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Old City: 5 Ways Philadelphia Impacted American History

Old City: 5 Ways Philadelphia Impacted American History
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Philadelphia can be considered the birthplace of American politics. Although Philadelphia held a strong influence over the formation of the United States, politics in the city today remain detached from influencing the national political scene. To understand current Philadelphia politics, understanding the events of 18th century Philadelphia is paramount to feel the city’s passion for intense politics.

The Liberty Bell      

According to historians, the Liberty Bell (above) was rung on July 8th, 1776, to mark the public reading of the Deceleration of Independence. EventuallyThe Liberty bell was adopted by abolitionist organizations, whom gave the bell its title. The Liberty Bell, located in the Independence National Historical Park, remains as the national symbol of liberty in the United States.

The First Meeting of the Continental Congress

Between September 5th and October 26, 1774, delegates from 12 of the 13 American colonies met to discuss grievances with the English control and vowed to return if concerns were not properly treated. Initially, the delegates met at Carpenters’ Hall prior to meeting inside the better-known Independence Hall.

The Second Meeting of the Continental Congress

Meeting inside the Assembly Room of Independence Hall, during the Second Meeting, the Continental Congress approved the nomination of George Washington as Commander in Chief of the Continental Army. Washington’s seat (featured above in the center of the room) is the only authentic artifact that remains from the 18th century.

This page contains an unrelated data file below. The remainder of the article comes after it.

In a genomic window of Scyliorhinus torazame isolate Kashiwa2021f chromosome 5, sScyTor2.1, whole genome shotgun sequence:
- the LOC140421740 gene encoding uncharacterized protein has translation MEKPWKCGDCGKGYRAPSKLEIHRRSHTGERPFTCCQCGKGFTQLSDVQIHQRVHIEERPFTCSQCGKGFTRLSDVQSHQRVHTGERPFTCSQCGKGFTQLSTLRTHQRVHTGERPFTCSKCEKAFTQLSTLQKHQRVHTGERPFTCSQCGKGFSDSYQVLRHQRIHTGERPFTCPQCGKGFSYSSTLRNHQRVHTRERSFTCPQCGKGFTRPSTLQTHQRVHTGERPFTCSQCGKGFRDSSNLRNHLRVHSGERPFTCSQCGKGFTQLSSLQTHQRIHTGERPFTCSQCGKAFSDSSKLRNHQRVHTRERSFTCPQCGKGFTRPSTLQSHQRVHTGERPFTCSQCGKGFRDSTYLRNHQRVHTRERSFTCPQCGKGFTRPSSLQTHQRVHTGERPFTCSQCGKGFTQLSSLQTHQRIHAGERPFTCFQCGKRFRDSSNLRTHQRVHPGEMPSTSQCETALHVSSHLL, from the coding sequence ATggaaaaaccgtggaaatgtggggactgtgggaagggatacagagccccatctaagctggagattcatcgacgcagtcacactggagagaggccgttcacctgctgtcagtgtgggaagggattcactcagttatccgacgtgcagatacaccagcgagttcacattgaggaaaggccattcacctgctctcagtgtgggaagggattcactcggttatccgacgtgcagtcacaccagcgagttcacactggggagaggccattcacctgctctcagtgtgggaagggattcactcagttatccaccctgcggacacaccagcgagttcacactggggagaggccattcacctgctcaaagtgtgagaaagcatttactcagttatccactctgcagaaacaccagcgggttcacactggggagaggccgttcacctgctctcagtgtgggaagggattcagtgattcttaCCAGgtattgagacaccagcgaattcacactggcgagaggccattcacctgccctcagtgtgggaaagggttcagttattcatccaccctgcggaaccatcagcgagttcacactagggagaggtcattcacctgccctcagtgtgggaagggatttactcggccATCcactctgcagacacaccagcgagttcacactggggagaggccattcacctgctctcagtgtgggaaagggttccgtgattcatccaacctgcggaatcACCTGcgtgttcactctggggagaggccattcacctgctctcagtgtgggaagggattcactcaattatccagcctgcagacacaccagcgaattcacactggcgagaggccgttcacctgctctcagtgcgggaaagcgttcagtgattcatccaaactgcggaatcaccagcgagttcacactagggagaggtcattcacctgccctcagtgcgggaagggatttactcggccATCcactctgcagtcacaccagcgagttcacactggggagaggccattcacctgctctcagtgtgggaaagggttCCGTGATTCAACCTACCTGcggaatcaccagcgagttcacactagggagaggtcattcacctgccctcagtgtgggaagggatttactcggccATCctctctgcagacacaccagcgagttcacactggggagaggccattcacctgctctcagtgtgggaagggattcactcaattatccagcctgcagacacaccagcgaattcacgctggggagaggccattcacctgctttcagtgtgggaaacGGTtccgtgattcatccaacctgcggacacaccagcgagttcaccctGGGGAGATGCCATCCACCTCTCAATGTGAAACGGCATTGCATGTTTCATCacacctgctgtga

Independence Hall

During the late 18th century, Independence Hall was the epicenter of politics for the Founding Fathers. Both the Declaration of Independence and the U.S. Constitution were debated and adopted here. Aside from those signings, The Articles of Confederation, the United States’ first constitutional government, was debated and approved here.

The First Bank of the United States

Proposed in 1791 by the first Secretary of the Treasury, Alexander Hamilton, The First Bank of the United States was founded in order to expand the Federal Government’s influence over the states, pay off debt collected from the Revolutionary War and to establish a central bank with a national currency. The construction of the First Bank was completed in 1797, but  because Congress failed to renew the bank’s charter, the bank was closed in 1811.

-Text and photos by Robert Cochran and Nadage Richards

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